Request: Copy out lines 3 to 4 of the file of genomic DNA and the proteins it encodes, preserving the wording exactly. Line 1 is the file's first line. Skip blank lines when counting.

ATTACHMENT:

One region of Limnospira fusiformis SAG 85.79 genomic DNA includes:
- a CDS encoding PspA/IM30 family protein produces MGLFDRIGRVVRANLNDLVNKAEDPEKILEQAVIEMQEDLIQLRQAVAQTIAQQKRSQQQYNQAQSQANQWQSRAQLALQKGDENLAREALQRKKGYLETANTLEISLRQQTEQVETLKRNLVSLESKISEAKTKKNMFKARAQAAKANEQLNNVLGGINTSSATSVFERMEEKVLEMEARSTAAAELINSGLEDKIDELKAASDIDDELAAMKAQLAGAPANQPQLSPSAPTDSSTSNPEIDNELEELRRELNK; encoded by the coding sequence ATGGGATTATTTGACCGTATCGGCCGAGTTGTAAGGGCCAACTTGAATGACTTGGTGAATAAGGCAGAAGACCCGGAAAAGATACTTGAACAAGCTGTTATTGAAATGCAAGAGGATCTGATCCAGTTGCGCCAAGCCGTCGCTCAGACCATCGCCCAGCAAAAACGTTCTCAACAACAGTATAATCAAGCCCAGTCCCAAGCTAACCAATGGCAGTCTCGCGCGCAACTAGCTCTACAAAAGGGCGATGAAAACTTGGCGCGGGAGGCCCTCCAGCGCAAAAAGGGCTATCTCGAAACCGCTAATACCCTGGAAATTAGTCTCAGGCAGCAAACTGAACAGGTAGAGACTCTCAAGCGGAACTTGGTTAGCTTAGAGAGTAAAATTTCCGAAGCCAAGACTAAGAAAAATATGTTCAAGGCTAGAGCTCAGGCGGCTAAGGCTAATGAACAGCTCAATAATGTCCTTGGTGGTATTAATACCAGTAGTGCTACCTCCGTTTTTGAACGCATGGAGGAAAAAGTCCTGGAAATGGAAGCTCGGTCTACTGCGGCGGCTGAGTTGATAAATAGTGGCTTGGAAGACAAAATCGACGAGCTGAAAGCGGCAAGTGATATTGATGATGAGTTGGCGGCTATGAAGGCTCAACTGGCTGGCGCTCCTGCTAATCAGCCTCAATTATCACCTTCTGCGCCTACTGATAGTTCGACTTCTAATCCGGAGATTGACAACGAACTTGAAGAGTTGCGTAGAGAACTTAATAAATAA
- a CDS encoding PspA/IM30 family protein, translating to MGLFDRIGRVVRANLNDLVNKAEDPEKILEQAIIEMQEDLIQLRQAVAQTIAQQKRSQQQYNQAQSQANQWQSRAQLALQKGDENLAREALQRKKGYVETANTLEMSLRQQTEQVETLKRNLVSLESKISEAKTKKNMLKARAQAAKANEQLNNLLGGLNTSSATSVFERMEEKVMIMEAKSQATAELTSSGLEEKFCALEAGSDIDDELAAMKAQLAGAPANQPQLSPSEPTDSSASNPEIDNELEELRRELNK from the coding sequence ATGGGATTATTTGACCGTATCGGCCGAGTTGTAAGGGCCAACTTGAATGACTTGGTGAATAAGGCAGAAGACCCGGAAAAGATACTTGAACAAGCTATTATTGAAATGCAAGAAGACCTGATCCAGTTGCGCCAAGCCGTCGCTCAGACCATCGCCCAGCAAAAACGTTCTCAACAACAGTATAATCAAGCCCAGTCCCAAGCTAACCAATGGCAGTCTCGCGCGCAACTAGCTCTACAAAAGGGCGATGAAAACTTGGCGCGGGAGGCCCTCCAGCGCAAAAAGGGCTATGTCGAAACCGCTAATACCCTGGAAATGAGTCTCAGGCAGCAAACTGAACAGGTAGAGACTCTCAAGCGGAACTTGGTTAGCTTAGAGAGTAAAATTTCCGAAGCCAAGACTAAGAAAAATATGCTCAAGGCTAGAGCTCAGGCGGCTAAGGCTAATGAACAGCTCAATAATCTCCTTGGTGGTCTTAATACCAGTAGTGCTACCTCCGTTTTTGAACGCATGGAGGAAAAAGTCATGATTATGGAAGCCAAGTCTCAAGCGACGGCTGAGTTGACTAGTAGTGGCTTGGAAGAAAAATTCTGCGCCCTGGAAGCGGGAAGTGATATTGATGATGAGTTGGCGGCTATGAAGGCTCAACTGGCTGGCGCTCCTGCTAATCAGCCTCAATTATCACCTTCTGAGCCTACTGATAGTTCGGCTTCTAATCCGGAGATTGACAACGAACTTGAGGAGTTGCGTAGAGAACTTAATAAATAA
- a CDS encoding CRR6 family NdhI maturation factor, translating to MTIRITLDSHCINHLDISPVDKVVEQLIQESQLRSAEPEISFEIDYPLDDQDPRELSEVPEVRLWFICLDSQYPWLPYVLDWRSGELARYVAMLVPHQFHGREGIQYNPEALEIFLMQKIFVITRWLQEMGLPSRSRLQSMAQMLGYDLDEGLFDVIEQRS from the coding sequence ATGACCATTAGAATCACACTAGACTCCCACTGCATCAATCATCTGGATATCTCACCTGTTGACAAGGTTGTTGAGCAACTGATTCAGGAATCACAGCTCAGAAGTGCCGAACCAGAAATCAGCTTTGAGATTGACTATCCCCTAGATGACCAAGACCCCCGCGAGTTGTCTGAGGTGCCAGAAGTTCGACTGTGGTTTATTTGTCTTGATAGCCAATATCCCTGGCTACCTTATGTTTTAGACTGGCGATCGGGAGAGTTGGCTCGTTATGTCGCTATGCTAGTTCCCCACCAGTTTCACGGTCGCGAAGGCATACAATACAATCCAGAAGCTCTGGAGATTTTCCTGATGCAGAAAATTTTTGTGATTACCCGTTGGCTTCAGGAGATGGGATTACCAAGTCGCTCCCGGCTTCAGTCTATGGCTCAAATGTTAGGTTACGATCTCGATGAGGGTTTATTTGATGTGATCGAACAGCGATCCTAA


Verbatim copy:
- a CDS encoding PspA/IM30 family protein, translating to MGLFDRIGRVVRANLNDLVNKAEDPEKILEQAIIEMQEDLIQLRQAVAQTIAQQKRSQQQYNQAQSQANQWQSRAQLALQKGDENLAREALQRKKGYVETANTLEMSLRQQTEQVETLKRNLVSLESKISEAKTKKNMLKARAQAAKANEQLNNLLGGLNTSSATSVFERMEEKVMIMEAKSQATAELTSSGLEEKFCALEAGSDIDDELAAMKAQLAGAPANQPQLSPSEPTDSSASNPEIDNELEELRRELNK from the coding sequence ATGGGATTATTTGACCGTATCGGCCGAGTTGTAAGGGCCAACTTGAATGACTTGGTGAATAAGGCAGAAGACCCGGAAAAGATACTTGAACAAGCTATTATTGAAATGCAAGAAGACCTGATCCAGTTGCGCCAAGCCGTCGCTCAGACCATCGCCCAGCAAAAACGTTCTCAACAACAGTATAATCAAGCCCAGTCCCAAGCTAACCAATGGCAGTCTCGCGCGCAACTAGCTCTACAAAAGGGCGATGAAAACTTGGCGCGGGAGGCCCTCCAGCGCAAAAAGGGCTATGTCGAAACCGCTAATACCCTGGAAATGAGTCTCAGGCAGCAAACTGAACAGGTAGAGACTCTCAAGCGGAACTTGGTTAGCTTAGAGAGTAAAATTTCCGAAGCCAAGACTAAGAAAAATATGCTCAAGGCTAGAGCTCAGGCGGCTAAGGCTAATGAACAGCTCAATAATCTCCTTGGTGGTCTTAATACCAGTAGTGCTACCTCCGTTTTTGAACGCATGGAGGAAAAAGTCATGATTATGGAAGCCAAGTCTCAAGCGACGGCTGAGTTGACTAGTAGTGGCTTGGAAGAAAAATTCTGCGCCCTGGAAGCGGGAAGTGATATTGATGATGAGTTGGCGGCTATGAAGGCTCAACTGGCTGGCGCTCCTGCTAATCAGCCTCAATTATCACCTTCTGAGCCTACTGATAGTTCGGCTTCTAATCCGGAGATTGACAACGAACTTGAGGAGTTGCGTAGAGAACTTAATAAATAA
- a CDS encoding CRR6 family NdhI maturation factor, translating to MTIRITLDSHCINHLDISPVDKVVEQLIQESQLRSAEPEISFEIDYPLDDQDPRELSEVPEVRLWFICLDSQYPWLPYVLDWRSGELARYVAMLVPHQFHGREGIQYNPEALEIFLMQKIFVITRWLQEMGLPSRSRLQSMAQMLGYDLDEGLFDVIEQRS from the coding sequence ATGACCATTAGAATCACACTAGACTCCCACTGCATCAATCATCTGGATATCTCACCTGTTGACAAGGTTGTTGAGCAACTGATTCAGGAATCACAGCTCAGAAGTGCCGAACCAGAAATCAGCTTTGAGATTGACTATCCCCTAGATGACCAAGACCCCCGCGAGTTGTCTGAGGTGCCAGAAGTTCGACTGTGGTTTATTTGTCTTGATAGCCAATATCCCTGGCTACCTTATGTTTTAGACTGGCGATCGGGAGAGTTGGCTCGTTATGTCGCTATGCTAGTTCCCCACCAGTTTCACGGTCGCGAAGGCATACAATACAATCCAGAAGCTCTGGAGATTTTCCTGATGCAGAAAATTTTTGTGATTACCCGTTGGCTTCAGGAGATGGGATTACCAAGTCGCTCCCGGCTTCAGTCTATGGCTCAAATGTTAGGTTACGATCTCGATGAGGGTTTATTTGATGTGATCGAACAGCGATCCTAA